The Acting Executive Director of the National Service Scheme (NSS), Dr Michael Kpessa-Whyte, has defended a decision to deploy new service personnel to direct traffic in the country.
He insisted that the personnel willingly selected the module themselves.
“…We posted them there because the majority of them opted for those option during the enrolment process. Nobody imposed it on them, even if we did, I believe that they are doing the right thing for the country,” he noted.
About 1,000 graduates from various tertiary institutions will help the Police to control traffic under it’s new module called: “Urban traffic management.”
Some Ghanaians have questioned the rationale for the module asking why tertiary graduates should be serving the nation on the streets.
But justifying the module in an interview on the Citi Breakfast Show, Dr Kpessa-Whyte insisted that they did no wrong by deploying the personnel to the streets.
He argued that “as a country, our society is changing very fast, our society is transforming and transformation comes with many challenges. One of the challenges is congestion of vehicles on our roads on day-to-day basis, and we thought that they will help beef up the visibility of the Police on our streets.”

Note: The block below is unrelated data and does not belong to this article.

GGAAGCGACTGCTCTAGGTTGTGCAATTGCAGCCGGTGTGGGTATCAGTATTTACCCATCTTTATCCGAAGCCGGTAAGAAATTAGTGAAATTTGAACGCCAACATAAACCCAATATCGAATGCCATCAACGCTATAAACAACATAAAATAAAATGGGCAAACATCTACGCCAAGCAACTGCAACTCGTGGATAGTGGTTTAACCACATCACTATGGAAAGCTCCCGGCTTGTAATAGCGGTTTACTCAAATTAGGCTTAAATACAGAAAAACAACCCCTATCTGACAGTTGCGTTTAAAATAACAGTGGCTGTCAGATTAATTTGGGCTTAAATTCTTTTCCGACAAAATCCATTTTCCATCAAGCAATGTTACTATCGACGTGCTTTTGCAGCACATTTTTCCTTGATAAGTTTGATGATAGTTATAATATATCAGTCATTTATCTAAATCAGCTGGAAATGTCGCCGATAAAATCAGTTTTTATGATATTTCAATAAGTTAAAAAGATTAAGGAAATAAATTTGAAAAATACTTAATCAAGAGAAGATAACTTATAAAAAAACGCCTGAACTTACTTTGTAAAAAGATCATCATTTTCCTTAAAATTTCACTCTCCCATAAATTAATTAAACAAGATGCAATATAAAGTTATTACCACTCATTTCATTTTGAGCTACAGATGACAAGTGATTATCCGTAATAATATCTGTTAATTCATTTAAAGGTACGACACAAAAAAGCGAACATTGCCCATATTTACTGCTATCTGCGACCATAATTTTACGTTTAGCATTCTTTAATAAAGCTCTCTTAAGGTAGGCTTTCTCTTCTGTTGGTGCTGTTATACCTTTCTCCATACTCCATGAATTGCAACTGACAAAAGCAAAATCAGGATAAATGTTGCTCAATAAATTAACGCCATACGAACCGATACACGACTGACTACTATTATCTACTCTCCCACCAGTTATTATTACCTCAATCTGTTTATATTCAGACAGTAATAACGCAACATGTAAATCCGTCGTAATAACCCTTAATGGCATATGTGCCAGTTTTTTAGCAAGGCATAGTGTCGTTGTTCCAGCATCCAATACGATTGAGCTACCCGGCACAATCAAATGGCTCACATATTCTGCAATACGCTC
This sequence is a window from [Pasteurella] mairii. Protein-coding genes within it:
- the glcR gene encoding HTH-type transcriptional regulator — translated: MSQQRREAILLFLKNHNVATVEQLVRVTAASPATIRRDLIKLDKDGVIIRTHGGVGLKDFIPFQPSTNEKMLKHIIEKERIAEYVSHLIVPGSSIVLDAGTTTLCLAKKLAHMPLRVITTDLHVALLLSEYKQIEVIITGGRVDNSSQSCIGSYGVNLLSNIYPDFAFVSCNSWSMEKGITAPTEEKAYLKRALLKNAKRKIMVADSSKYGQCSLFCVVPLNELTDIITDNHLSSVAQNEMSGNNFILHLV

He noted that those deployed to Accra have begun their training while those in Kumasi will follow suit soon.
“600 are expected to be in Accra, 400 are expected to be in Kumasi. Yesterday the training for those personnel has started in Accra and we expect that after theirs, there would be the Kumasi one and then we go on,” he added.
On the duties of the personnel, Dr. Kpessa-Whyte said “they are being taken through that at the Police training school within the next two weeks which started yesterday. I believe they are being given various lessons in relation to what it takes to be an effective personnel on the street managing the flow of vehicles. They are also being exposed to the issue that the Police service deal with on regular basis as long as road traffic management is concerned.”
“There are Police officers who are lawyers, doctors, engineers, architects, when the need arises, they are also sent to the streets to help the flow of traffic and it is we ordinary citizens who are often in the traffic that these people are helping. How different is that from asking our young men and women coming out of our tertiary institutions to be exposed to a similar procedure,” the NSS boss opined.